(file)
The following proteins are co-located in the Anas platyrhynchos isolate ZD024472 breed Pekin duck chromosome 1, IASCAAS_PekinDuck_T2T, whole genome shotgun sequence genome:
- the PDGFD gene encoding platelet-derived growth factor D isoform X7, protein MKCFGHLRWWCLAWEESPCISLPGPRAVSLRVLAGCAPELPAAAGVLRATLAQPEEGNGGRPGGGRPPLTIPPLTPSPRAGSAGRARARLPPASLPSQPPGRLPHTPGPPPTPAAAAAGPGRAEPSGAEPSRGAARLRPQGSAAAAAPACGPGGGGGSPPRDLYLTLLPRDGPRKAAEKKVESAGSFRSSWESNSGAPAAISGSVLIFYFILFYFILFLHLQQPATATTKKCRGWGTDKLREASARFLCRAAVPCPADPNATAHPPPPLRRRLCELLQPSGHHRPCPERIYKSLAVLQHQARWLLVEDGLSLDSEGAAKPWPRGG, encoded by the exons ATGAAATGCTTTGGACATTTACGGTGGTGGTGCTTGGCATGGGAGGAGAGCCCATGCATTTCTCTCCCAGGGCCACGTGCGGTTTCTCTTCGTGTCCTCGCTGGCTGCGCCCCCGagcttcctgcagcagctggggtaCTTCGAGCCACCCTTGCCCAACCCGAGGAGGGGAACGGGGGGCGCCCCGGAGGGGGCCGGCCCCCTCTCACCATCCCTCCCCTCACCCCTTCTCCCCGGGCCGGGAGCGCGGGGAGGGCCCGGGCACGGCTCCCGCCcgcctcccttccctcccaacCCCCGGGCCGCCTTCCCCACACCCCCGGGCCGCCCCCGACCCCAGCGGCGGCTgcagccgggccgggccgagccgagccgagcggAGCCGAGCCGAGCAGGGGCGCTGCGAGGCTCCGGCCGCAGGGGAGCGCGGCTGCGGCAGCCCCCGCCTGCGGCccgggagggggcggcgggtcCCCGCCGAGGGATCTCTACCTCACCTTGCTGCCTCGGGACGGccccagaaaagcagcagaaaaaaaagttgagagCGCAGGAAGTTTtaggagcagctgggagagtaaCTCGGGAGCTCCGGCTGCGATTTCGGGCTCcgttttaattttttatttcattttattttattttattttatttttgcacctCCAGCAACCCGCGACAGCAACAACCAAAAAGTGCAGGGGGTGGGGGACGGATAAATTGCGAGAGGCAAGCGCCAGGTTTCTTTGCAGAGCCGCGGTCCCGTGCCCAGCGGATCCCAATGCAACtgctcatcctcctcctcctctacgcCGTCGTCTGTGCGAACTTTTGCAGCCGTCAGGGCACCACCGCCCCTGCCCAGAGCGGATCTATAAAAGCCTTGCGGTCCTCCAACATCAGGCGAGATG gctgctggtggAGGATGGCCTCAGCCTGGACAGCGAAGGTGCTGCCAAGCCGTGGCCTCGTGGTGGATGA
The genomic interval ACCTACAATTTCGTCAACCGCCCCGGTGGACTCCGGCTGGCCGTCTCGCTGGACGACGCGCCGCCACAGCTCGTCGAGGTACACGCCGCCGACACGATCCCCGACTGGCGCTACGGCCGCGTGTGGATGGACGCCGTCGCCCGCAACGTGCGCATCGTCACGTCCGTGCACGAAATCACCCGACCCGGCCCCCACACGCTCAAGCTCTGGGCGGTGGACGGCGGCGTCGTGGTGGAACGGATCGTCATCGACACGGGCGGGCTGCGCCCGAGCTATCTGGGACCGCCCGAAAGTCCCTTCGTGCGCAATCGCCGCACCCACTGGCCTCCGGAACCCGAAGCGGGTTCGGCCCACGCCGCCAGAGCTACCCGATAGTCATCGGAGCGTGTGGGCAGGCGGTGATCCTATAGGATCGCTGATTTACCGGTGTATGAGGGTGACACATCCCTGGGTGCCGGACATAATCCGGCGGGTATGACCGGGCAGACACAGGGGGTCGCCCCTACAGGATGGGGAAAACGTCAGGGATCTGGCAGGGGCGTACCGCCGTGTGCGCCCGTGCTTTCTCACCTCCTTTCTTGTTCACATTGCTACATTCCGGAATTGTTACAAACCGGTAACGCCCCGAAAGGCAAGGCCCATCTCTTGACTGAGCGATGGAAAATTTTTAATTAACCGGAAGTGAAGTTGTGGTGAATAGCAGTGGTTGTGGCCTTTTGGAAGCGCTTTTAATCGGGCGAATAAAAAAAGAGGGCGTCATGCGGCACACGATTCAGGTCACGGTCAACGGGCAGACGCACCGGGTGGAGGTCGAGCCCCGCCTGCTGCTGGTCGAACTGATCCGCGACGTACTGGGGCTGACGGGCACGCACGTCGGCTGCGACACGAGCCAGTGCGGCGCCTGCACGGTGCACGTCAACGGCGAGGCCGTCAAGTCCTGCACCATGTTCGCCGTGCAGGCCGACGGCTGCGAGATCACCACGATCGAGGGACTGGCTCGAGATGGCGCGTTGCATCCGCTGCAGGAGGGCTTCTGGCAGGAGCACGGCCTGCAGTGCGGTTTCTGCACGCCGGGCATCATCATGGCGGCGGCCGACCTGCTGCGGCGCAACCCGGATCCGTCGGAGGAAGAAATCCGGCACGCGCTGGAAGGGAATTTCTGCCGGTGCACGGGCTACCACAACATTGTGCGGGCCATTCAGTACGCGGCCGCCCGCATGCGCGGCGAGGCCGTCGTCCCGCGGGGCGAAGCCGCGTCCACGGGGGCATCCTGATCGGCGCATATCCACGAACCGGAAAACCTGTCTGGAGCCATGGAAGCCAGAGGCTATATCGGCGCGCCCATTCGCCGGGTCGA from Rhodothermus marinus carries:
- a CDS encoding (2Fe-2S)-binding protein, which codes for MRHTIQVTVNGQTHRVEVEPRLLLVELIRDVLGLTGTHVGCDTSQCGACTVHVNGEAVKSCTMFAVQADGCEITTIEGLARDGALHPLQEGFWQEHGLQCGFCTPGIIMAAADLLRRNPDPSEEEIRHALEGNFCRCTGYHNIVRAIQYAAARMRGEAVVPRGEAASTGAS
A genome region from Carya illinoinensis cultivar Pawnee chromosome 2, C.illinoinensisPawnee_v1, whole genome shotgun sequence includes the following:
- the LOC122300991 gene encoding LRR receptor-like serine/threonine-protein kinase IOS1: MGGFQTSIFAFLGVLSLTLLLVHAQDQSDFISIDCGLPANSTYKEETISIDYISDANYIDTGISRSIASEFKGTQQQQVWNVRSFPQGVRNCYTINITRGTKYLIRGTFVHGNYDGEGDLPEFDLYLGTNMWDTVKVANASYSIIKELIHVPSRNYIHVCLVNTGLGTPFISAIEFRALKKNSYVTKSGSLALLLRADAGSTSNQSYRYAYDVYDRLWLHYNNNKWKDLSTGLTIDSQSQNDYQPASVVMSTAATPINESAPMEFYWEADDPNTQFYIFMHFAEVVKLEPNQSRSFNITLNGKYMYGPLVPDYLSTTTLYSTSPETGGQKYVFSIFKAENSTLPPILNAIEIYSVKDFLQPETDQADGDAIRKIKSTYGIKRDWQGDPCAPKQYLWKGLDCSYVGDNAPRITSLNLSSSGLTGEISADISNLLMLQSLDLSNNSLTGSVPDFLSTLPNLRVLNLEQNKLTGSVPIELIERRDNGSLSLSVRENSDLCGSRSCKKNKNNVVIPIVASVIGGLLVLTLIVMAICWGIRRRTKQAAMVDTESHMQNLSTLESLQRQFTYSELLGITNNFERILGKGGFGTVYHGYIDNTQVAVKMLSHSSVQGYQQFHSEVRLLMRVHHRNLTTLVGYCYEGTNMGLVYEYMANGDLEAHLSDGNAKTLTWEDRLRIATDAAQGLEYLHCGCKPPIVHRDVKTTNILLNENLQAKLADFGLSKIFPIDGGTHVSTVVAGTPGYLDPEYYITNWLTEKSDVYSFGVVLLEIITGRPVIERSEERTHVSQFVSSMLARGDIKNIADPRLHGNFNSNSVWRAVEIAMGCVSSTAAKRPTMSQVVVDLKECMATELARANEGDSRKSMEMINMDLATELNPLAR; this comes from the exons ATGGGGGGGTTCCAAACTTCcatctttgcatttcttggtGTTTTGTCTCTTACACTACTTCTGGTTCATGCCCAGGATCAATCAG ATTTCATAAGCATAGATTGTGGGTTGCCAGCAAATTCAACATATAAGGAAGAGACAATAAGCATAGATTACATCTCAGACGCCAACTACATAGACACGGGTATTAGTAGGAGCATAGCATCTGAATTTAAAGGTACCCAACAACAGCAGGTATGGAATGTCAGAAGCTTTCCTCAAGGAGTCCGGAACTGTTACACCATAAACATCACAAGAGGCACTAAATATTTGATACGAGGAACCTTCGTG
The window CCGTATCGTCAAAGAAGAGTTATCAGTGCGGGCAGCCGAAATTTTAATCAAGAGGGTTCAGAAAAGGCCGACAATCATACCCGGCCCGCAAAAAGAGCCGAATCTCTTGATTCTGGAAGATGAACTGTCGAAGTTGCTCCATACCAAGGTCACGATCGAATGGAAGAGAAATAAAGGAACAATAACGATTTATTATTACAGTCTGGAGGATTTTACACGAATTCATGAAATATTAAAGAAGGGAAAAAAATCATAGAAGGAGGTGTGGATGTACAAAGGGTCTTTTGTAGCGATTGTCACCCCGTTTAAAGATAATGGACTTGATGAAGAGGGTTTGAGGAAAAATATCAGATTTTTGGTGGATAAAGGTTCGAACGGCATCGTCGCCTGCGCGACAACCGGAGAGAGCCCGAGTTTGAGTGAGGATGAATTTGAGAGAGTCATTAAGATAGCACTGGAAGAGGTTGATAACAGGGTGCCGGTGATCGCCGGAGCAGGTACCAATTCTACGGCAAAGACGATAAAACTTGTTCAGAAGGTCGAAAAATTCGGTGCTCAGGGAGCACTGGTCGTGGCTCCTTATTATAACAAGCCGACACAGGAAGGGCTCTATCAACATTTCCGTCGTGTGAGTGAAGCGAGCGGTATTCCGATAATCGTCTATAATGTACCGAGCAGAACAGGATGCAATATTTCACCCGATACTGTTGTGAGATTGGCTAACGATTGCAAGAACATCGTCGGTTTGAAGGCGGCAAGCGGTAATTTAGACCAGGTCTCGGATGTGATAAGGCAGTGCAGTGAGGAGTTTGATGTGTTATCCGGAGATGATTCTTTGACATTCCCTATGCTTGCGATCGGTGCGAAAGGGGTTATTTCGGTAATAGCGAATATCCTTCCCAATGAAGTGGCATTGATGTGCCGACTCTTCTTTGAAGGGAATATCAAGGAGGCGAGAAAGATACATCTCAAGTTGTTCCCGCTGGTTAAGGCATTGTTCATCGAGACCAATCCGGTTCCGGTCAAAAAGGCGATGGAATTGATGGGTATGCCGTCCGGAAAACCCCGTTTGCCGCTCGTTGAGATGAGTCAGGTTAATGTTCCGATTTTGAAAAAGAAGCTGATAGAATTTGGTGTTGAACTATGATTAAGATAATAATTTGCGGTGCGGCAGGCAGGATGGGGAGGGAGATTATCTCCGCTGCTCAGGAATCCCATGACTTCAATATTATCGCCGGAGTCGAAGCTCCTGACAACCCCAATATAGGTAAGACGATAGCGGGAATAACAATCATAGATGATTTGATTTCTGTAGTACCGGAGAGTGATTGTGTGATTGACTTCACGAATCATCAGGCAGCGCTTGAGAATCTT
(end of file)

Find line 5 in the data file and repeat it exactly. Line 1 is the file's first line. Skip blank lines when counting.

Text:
A genome region from Carya illinoinensis cultivar Pawnee chromosome 2, C.illinoinensisPawnee_v1, whole genome shotgun sequence includes the following: